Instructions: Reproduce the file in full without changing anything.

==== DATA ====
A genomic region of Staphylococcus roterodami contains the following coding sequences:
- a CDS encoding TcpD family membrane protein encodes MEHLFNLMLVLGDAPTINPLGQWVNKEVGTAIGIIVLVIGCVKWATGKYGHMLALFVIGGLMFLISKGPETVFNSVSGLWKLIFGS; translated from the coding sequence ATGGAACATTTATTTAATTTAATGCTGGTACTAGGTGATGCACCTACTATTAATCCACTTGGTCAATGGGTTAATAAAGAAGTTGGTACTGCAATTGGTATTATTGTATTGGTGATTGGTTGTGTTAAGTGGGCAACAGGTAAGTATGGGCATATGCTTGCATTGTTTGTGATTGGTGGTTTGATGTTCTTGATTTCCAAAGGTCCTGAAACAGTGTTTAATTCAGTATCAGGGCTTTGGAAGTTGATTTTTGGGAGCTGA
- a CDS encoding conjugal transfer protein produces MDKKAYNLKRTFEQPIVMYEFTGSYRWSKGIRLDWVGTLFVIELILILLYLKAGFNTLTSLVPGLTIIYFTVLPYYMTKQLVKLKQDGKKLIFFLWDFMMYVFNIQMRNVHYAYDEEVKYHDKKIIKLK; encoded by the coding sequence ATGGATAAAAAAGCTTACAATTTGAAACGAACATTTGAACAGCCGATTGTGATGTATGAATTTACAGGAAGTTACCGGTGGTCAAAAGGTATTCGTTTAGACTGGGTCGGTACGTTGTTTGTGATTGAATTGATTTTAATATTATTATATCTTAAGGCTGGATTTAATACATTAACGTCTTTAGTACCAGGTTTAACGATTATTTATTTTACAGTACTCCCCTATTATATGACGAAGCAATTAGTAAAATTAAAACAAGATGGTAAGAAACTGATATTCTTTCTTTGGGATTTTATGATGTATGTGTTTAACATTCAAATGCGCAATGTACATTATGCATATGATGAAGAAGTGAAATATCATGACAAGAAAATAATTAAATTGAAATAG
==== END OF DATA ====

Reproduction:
A genomic region of Staphylococcus roterodami contains the following coding sequences:
- a CDS encoding TcpD family membrane protein encodes MEHLFNLMLVLGDAPTINPLGQWVNKEVGTAIGIIVLVIGCVKWATGKYGHMLALFVIGGLMFLISKGPETVFNSVSGLWKLIFGS; translated from the coding sequence ATGGAACATTTATTTAATTTAATGCTGGTACTAGGTGATGCACCTACTATTAATCCACTTGGTCAATGGGTTAATAAAGAAGTTGGTACTGCAATTGGTATTATTGTATTGGTGATTGGTTGTGTTAAGTGGGCAACAGGTAAGTATGGGCATATGCTTGCATTGTTTGTGATTGGTGGTTTGATGTTCTTGATTTCCAAAGGTCCTGAAACAGTGTTTAATTCAGTATCAGGGCTTTGGAAGTTGATTTTTGGGAGCTGA
- a CDS encoding conjugal transfer protein produces MDKKAYNLKRTFEQPIVMYEFTGSYRWSKGIRLDWVGTLFVIELILILLYLKAGFNTLTSLVPGLTIIYFTVLPYYMTKQLVKLKQDGKKLIFFLWDFMMYVFNIQMRNVHYAYDEEVKYHDKKIIKLK; encoded by the coding sequence ATGGATAAAAAAGCTTACAATTTGAAACGAACATTTGAACAGCCGATTGTGATGTATGAATTTACAGGAAGTTACCGGTGGTCAAAAGGTATTCGTTTAGACTGGGTCGGTACGTTGTTTGTGATTGAATTGATTTTAATATTATTATATCTTAAGGCTGGATTTAATACATTAACGTCTTTAGTACCAGGTTTAACGATTATTTATTTTACAGTACTCCCCTATTATATGACGAAGCAATTAGTAAAATTAAAACAAGATGGTAAGAAACTGATATTCTTTCTTTGGGATTTTATGATGTATGTGTTTAACATTCAAATGCGCAATGTACATTATGCATATGATGAAGAAGTGAAATATCATGACAAGAAAATAATTAAATTGAAATAG